Thursday, October 13, 2011, 10/13/2011 10:08:00 AM

U.S. Senators Herb Kohl and Christopher Coons Introduce EEA Amendment

By Todd



United States Senator Herb Kohl's office was thoughtful enough to provide us with a press release regarding proposed changes to the federal Economic Espionage Act that would permit a private right of action under federal law for trade secret misappropriation. Currently the EEA is only a criminal statute. Trade secrets are sometimes referred to as the "red-headed stepchild of intellectual property law." One of the reasons trade secrets are presently distinguishable from patent, trademark and copyright is that they are primarily governed as a matter of state law and, as most of you know, different states treat trade secrets and define them differently which sometimes leads to unpredictable outcomes for those seeking protections.


One of our good friends at this blog is David Almeling at the O'Melveny & Myers firm in San Francisco. Mr. Almeling has actively written regarding his proposal that trade secrets law be federalized and inconsistent state-by-state treatment be pre-empted. We are presently seeking his approval and that of the excellent patent blog, Patently-O, to re-post his recent take on this proposed amendment and his critique of the same.


Anyway, thanks to Senator Kohl's office for this press release - we welcome your comments and feedback:


KOHL OFFERS AMENDMENT TO PROTECT AMERICAN BUSINESSES

Amendment will allow corporations to file legal grievances in federal court in cases of economic espionage

WASHINGTON – Today, U.S. Senators Herb Kohl and Christopher Coons (D-DE) introduced an amendment to the Currency Exchange Rate Oversight Reform Act aimed at protecting American trade secrets and innovation. The amendment gives companies the ability to go to federal court to stop misappropriation of trade secrets and allows them to seek compensation for losses due to economic espionage.

“The problem of economic espionage is not new, but it has grown and evolved as the information age has reached a point where trade secrets can circle the globe in the blink of an eye. U.S. corporations face intense competition at home and abroad. As much as 80% of the assets of today’s companies are intangible trade secrets. They must be able to protect their trade secrets to remain competitive and keep our economy strong,” Kohl said.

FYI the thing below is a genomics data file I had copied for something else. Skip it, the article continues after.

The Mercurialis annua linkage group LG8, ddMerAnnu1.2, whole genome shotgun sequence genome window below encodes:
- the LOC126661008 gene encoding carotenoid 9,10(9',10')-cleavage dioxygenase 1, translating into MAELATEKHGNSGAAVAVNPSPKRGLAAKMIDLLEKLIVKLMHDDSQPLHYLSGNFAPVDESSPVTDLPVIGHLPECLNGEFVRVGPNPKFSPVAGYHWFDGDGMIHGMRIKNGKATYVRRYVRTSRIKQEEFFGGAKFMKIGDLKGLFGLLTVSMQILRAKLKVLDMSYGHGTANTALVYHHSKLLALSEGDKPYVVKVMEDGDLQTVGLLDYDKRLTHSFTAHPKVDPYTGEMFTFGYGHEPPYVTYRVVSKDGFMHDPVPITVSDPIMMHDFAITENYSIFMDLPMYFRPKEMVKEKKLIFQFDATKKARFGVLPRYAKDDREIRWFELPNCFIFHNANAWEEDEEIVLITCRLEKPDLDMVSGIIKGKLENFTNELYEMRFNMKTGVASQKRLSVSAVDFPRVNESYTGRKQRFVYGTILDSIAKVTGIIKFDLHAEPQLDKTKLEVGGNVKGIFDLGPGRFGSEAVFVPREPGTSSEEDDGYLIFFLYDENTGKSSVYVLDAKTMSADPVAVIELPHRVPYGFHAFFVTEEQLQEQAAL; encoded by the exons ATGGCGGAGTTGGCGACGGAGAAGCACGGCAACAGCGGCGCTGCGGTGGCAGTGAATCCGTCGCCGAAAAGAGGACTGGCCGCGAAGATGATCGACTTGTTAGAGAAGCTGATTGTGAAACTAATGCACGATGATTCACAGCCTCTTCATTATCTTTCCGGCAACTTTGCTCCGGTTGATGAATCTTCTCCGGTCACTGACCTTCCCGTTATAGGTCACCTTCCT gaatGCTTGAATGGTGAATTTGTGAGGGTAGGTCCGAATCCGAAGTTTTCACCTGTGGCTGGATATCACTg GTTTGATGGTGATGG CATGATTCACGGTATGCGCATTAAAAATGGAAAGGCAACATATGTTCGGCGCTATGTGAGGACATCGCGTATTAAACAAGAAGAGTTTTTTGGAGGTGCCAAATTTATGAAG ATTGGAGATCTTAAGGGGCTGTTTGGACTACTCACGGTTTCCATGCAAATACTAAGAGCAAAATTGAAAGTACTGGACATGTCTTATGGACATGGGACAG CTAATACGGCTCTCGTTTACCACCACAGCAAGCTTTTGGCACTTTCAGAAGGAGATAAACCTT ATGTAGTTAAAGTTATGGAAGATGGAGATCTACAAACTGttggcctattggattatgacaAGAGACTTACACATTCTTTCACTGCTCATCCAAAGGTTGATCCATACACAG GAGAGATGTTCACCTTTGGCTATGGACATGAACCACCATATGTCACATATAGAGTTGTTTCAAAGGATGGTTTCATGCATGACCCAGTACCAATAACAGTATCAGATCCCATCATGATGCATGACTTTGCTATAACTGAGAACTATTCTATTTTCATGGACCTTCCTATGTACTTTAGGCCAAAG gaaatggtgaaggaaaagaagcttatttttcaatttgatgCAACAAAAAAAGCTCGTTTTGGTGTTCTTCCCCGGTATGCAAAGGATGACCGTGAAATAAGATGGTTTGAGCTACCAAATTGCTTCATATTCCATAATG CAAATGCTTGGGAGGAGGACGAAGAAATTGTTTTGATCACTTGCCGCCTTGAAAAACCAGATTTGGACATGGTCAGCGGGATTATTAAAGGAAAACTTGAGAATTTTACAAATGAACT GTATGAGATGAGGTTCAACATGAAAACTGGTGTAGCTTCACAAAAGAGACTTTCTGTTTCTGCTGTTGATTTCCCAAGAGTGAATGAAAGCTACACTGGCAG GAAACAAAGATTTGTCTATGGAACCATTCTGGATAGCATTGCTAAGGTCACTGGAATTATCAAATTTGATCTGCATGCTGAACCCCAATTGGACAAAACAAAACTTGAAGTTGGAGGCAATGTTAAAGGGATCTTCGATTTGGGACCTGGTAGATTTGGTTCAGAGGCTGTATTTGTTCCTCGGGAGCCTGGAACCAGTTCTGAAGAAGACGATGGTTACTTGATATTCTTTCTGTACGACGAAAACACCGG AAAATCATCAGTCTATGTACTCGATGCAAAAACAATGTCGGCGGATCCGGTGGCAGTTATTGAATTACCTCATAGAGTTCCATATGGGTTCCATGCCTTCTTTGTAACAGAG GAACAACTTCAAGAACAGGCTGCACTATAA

In 1996, Congress enacted Senator Kohl’s Economic Espionage Act, making it a federal crime to steal trade secrets. Revolutions in technology since then, however, have enabled different methods of trade secret theft and economic espionage which pose a threat to U.S. companies to the tune of billions of dollars a year. As a result, Kohl is the sponsor of the “Economic Espionage Penalty Enhancement Act of 2011” to increase maximum penalties for stealing a trade secret to benefit a foreign company.
To complement the criminal enforcement of economic espionage, this amendment would provide another way for companies to protect their trade secrets. Today, civil claims for trade secret theft must generally be brought in state court. This amendment enables victims of trade secret theft to seek injunctive relief, putting an immediate halt to trade secret misappropriation, and compensation for their losses in federal court. This amendment will help fill a gap in federal intellectual property law by providing legal protections for non-patentable, non-copyrightable innovations, on the condition that the owner of the innovation has taken reasonable measures to keep the innovation a secret.
There are many examples of economic espionage throughout our country. Last year, a Chinese national working for an American automobile manufacturer was convicted of stealing trade secrets for a Chinese competitor. His actions were estimated to cost the American company between $50 and $100 million.

In Wisconsin, a disgruntled employee of a company that manufactures aftermarket airplane parts was prosecuted under the economic espionage statute and sentenced to thirty months in prison for attempting to sell trade secrets to competitors. The trade secret – details and measurements of particular airplane parts – took years and hundreds of thousands of dollars for the manufacturer to create, test and gain Federal Aviation Administration (FAA) approval. Fortunately, the perpetrator was caught before he sold the trade secrets, but had he been successful the manufacturer would likely have been forced out of business.

1 Comments:

Blogger Mike Marti said...

Good post! I was doing research online on Intellectual Property Law when I came across your very informative blog.

4:03 PM, December 07, 2011  

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